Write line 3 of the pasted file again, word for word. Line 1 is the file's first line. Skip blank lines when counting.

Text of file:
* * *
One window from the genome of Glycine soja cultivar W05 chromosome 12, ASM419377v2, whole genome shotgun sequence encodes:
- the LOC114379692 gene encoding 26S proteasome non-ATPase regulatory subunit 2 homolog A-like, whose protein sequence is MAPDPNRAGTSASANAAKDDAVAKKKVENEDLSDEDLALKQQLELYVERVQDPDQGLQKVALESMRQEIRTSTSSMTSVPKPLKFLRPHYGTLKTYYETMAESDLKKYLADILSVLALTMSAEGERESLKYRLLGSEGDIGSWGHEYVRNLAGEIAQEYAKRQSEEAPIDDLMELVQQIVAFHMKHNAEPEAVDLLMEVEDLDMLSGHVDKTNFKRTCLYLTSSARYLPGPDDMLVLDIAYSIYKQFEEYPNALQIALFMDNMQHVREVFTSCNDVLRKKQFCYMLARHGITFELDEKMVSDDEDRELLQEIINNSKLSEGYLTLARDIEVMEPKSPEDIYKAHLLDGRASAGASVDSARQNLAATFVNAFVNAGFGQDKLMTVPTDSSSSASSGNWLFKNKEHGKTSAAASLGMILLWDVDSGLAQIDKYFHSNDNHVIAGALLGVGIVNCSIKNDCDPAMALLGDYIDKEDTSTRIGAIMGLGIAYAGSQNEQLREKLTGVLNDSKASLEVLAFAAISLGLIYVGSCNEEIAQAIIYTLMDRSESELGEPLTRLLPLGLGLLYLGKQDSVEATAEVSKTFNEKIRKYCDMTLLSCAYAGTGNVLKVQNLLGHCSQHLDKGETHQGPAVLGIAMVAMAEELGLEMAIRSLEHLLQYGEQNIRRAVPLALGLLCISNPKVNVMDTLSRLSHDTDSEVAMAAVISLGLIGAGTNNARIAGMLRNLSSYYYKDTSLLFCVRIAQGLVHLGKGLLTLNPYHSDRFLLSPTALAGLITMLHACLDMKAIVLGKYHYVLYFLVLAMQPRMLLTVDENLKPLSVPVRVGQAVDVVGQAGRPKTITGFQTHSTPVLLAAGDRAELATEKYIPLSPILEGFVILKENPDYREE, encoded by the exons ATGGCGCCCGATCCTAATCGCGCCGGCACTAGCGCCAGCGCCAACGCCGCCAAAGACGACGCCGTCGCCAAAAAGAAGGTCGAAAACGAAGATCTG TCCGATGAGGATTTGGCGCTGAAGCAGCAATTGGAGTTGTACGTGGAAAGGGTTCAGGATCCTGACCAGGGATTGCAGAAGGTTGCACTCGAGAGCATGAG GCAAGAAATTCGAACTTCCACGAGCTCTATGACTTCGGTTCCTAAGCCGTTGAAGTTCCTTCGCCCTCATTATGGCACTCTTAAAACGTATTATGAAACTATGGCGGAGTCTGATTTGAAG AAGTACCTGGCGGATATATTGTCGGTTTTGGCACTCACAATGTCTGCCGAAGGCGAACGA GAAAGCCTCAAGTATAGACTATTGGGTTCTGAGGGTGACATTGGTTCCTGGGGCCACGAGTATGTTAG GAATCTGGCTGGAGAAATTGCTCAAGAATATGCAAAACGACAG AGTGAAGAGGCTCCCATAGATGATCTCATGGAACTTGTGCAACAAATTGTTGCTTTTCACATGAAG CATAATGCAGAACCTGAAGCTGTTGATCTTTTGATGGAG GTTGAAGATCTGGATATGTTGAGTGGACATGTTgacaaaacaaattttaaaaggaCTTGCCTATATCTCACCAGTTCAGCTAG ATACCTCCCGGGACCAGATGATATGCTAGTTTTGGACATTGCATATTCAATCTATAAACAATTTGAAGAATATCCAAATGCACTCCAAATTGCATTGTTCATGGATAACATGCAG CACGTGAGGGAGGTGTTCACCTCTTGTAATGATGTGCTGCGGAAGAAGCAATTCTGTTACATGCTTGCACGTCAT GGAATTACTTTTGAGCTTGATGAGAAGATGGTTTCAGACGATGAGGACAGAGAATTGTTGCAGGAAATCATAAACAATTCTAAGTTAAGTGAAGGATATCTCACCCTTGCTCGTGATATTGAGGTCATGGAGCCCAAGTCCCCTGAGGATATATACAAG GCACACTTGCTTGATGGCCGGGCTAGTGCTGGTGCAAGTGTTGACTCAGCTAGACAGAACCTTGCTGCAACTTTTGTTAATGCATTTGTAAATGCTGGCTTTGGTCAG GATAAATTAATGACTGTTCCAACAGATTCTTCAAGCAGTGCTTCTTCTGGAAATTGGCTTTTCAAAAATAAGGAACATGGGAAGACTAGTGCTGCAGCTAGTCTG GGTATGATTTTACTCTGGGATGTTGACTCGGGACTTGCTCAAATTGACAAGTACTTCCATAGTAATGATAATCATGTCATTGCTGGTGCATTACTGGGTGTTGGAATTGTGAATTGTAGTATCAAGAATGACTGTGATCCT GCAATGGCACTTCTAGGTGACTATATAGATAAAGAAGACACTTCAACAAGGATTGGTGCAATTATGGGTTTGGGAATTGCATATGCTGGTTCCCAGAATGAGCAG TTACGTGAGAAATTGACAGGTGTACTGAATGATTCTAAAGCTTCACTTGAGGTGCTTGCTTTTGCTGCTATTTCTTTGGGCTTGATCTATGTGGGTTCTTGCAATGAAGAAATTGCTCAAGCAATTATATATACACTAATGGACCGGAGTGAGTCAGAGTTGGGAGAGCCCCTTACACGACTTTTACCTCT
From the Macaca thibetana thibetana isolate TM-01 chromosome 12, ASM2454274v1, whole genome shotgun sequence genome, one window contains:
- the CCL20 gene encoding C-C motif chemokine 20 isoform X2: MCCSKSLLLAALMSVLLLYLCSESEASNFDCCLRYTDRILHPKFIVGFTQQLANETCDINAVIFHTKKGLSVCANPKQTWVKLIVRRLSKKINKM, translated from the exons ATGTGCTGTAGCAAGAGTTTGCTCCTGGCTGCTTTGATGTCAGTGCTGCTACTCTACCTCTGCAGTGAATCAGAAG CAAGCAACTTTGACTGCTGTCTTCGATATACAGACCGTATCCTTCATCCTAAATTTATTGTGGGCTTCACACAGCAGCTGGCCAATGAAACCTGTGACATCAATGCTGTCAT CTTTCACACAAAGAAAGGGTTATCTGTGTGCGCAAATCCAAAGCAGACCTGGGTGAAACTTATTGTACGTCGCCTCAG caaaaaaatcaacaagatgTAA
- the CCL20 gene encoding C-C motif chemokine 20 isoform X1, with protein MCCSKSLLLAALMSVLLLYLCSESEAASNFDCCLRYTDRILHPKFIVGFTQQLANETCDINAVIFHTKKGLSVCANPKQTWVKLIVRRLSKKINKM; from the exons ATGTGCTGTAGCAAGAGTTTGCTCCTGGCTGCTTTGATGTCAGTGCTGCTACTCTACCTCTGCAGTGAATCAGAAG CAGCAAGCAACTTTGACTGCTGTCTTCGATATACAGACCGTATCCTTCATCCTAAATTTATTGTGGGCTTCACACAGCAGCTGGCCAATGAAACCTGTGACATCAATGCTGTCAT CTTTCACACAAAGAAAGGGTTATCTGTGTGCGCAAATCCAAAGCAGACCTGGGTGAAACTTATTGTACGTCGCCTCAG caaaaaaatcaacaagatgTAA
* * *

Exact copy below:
From the Macaca thibetana thibetana isolate TM-01 chromosome 12, ASM2454274v1, whole genome shotgun sequence genome, one window contains: